STANDING in front of Cape York graziers, the new regional director of Queensland Parks and Wildlife Service has vowed to improve cattle management in national parks.
Speaking at the Cape York NRM grazing forum last week, Matt Brien spoke candidly about QPWS’s failings in the area of cattle management.
“We’ve recognised, especially last year we dropped the ball, and probably many of you are thinking we’ve dropped the ball for a while and maybe we have,” he said at Crocodile Station last week.
“We’ve identified cattle in particular as an area we need to put more resources into.
“We are very serious about getting this right and working together to do that moving forward.”
Mr Brien said the key to improving the service’s cattle management in national parks was a new senior ranger position, which had been filled by former Cloncurry stock inspector and buffalo farmer Cameron Jackson.
“We’ve got a dedicated position now to manage cattle and work with stakeholders to get the outcomes we need,” Mr Brien told the forum.
“We definitely need to get better at muster permits – we didn’t even assess half last year, and (even with) all the excuses in the world, the bottom line is it’s not good enough.”
Mr Jackson also spoke at the forum, outlining QPWS’s plans for streamlining the removal of cattle from national parks, including improving the permit application process, as well as encouraging pre-lodgement of applications which would allow a speedy response when cattle strayed into the park.
“We’ve put in a (range) of methods to get those permits in,” he said.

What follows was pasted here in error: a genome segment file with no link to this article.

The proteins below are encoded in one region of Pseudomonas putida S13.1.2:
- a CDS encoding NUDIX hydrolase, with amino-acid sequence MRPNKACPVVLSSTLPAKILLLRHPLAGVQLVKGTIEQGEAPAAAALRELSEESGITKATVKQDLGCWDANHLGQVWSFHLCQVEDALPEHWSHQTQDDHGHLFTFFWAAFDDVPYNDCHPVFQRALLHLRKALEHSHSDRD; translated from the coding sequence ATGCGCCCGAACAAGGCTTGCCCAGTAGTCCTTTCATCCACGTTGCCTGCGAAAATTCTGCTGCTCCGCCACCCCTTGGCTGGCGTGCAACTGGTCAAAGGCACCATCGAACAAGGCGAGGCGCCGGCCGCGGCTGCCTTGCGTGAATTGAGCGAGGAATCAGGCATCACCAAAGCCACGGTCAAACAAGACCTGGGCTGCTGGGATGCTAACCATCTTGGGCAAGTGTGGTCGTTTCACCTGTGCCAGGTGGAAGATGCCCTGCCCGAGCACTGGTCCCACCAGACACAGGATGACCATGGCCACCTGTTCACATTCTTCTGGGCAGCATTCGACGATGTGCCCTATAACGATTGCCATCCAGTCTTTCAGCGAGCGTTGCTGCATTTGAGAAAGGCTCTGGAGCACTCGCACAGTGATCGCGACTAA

“If someone rings me I can sit on the phone with them and write the permit out, or I can send one out (for you to fill in).
“We’ve also opened a portal and anyone who’s tech-savvy can punch that permit out.
“We’re going to get things back online again and let you blokes get (your cattle) out.”
QPWS assistant principal ranger Steve Coulson completed the trio of parks representatives at the forum, and reiterated the service’s commitment to working with stakeholders to get cattle back to their rightful owners.
“Our objective in terms of cattle is to remove (them) to protect and preserve our ecological and cultural values on natural parks,” he said.
“We recognise we had some big issues last year, but we now have a permanent senior ranger whose job is to look at the cattle program and that’s something parks has lacked in the past, that knowledge of the cattle industry.
“We feel positive going forward, we want to improve relationships with our neighbours and Traditional Owner partners but we’ve got a lot of work to do.”